You have probably never committed a serious crime. Hopefully, you are not planning a robbery or an assault. Most likely you are not wanted by the police and have not been required to attend a court hearing. Like the vast majority of Australians, you are a law-abiding citizen. Why, then, do you need to know about the law? The answer is because laws affect everything you do: the wearing of a helmet when riding a bike, the age you can leave school, the movies you are permitted to watch and the rights you have as a citizen. Therefore, you should know something about the law. Ignorance is no excuse. You can be found guilty of breaking a law even if you didn’t know about it. The law is a set of legal rules that the government and the courts have made for everyone to follow.
On completion of this unit, you will have developed an understanding of how laws affect individuals and groups and regulate society.
Imagine what could happen if there were no laws and people could do whatever they liked. Confusion and chaos would occur. In extreme cases of conflict, a state of anarchy would develop. The person with the most strength would start to dominate, and the weak and helpless would suffer. However, when people obey the law, a sense of order is created, resulting in a society where people can live peacefully. The law therefore has three main roles: 1. From the actions of others as well as Protection our own behaviour. It does this by telling society what people cannot do. For example, we cannot commit assault, murder or robbery. We cannot drive while drunk or ride a bike without a helmet. In this role, the law restricts our individual freedom but provides safety for all individuals in society. 2. To do many things by telling society Freedom what people can do. For example, the law allows us to own and operate a business, drive a car, get married or divorced, or leave school. 3. In order to stop people taking the Resolving disputes law into their own hands. The legal system provides a police force (or service), court system and correctional centers (jails and juvenile detention centers) to enforce and administer the law.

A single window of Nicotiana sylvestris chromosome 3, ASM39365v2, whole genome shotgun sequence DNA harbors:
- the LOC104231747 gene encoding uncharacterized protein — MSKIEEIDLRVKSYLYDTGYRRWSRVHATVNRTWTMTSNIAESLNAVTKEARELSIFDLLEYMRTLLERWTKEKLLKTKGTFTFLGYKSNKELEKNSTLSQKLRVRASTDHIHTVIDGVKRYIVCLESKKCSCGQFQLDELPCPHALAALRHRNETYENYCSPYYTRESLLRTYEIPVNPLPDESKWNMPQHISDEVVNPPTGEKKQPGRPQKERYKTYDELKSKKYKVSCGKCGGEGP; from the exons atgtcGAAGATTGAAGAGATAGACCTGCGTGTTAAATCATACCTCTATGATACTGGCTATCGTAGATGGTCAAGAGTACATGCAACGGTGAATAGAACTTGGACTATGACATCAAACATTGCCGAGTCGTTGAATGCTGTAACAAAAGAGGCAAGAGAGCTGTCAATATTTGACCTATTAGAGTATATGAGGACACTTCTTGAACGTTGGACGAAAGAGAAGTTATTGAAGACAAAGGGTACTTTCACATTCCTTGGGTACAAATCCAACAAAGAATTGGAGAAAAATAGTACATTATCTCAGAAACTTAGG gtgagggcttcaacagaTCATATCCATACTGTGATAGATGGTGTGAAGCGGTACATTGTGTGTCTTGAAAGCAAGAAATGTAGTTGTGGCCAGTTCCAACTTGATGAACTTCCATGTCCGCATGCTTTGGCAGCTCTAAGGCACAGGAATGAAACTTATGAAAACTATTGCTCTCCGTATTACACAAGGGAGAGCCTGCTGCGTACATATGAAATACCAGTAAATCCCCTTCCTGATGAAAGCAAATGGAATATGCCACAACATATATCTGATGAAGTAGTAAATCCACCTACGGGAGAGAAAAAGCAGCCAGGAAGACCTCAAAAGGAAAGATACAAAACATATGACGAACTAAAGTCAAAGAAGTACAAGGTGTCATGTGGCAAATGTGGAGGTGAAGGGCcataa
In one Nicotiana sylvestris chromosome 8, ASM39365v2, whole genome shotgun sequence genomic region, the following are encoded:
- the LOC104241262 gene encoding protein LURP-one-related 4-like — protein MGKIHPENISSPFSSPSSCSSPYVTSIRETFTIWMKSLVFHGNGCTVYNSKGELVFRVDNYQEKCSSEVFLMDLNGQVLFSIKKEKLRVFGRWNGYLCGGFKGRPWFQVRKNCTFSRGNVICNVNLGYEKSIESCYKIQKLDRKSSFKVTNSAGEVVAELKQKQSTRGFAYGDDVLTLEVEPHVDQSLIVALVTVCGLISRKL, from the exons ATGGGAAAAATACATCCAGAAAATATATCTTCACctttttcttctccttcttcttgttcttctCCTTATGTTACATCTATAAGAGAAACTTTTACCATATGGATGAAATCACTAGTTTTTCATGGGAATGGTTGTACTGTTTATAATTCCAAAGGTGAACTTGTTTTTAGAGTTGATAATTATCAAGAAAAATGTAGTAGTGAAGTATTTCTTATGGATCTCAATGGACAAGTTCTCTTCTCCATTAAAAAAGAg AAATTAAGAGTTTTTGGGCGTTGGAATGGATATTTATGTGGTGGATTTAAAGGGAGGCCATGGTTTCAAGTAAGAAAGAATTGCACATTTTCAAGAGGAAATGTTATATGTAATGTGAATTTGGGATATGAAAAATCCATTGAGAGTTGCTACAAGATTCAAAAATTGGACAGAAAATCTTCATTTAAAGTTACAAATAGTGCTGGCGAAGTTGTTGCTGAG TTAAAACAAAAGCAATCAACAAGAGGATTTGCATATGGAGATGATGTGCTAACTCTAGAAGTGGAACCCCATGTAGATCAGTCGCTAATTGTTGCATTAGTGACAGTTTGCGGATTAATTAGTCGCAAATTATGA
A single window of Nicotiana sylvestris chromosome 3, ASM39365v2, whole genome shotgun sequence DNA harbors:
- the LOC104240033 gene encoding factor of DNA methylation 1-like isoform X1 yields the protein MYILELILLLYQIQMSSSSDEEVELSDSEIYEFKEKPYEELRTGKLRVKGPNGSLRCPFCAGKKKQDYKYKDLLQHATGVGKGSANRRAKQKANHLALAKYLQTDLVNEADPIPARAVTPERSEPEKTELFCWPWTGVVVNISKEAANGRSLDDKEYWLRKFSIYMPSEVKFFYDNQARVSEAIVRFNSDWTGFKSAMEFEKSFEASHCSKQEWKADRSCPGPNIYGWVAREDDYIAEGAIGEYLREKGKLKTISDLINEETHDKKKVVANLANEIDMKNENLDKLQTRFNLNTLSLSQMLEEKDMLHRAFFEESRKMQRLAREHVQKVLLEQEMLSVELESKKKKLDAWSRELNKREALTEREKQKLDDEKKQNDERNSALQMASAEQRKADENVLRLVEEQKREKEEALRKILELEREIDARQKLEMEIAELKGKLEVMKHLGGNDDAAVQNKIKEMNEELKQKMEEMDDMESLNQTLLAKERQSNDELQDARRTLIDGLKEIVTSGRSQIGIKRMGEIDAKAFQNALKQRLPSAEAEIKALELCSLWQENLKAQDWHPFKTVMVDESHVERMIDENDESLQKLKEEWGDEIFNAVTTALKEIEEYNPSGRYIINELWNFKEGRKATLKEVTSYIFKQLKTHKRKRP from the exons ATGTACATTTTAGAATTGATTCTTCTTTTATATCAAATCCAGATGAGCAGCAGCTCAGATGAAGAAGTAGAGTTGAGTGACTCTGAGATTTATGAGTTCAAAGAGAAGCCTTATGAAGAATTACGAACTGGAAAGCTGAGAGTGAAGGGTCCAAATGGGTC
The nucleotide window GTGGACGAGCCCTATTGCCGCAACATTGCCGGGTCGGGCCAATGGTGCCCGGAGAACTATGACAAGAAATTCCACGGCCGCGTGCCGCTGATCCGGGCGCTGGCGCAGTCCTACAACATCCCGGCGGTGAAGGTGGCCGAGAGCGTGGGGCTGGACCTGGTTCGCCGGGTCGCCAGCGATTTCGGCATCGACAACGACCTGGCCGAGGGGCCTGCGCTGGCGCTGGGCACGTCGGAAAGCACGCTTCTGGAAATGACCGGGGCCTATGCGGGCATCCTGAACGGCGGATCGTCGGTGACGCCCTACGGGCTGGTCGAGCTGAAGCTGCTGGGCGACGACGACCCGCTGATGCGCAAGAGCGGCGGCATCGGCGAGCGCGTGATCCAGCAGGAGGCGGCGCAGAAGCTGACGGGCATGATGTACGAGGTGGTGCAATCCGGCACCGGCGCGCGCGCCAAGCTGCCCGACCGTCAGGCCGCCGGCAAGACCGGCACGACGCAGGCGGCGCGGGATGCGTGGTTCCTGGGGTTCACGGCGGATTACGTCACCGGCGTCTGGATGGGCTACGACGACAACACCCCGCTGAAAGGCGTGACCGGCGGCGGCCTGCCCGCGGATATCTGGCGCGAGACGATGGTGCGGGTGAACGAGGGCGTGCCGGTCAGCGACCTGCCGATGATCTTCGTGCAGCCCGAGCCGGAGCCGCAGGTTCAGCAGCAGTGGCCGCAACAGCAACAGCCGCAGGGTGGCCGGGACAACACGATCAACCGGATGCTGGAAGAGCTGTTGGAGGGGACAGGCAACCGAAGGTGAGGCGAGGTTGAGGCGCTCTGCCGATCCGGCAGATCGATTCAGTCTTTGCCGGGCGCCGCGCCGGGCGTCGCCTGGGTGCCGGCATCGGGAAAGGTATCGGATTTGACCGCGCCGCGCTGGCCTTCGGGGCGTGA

1 What are laws? 2 How are laws of the land different from school or sport rules? 3 What can happen to a person who breaks the law? 4 What is meant by the term ‘anarchy’? 5 Why does society need laws? 6 List the law’s three main roles. 7 Provide three examples of things the law says you (a) cannot do, and (b) can do.
1. Imagine you have been elected ruler of Australia. What three laws would you introduce to make sure people live in harmony? Explain why you would choose these particular laws.
1. Obtain a copy of your school rules. In small groups, answer the following questions: (a) Do you think your school rules are laws? Why? (b) Who makes these rules? (c) What happens if someone breaks the rules? (d) Are there too many or too few rules? Why? (e) What rules would you like to get rid of? Why? (f) What rules should be introduced? Why? 2. Are there situations in which breaking a law could be acceptable? For example, what do you think about a group of environmental activists who break the law when protesting against tree clearing? With this in mind, debate the following topic: ‘It is acceptable to break the law sometimes’.
Use the internet to find out the age at which a person in Australia can legally: (a) drive a car on a public road (b) drink in licensed premises (c) get married (d) buy cigarettes (e) sign a contract.
Anarchy - disorder or confusion due to the absence of government. Laws - a set of legal rules
There are many temptations in life that are prevented and regulated though the use of laws. Watch the clip below from "Dark knight rises" and complete the reflection activity.
Imagine anarchy erupts in the school at this very moment and for the next 24 hours all actions are consequence free. Write a 150+ word journal reflection of the things you would do in that 24 hours knowing you would not be apprehended. This can be typed and include visuals if you want. The best/creative top 5 will be posted on this Padlet:
You will watch the video in the link below twice: http://www.peo.gov.au/multimedia/videos/about-parliament-what-is-parliament.html Answer the following questions 1. What is a Parliament? 2. What decisions are made at Parliament? 3. Who makes up the Parliament? 4. How many senators make up The Senate? 5. How many electorates make up the House of Representatives? 6. Approximately how many bills are passed around each year?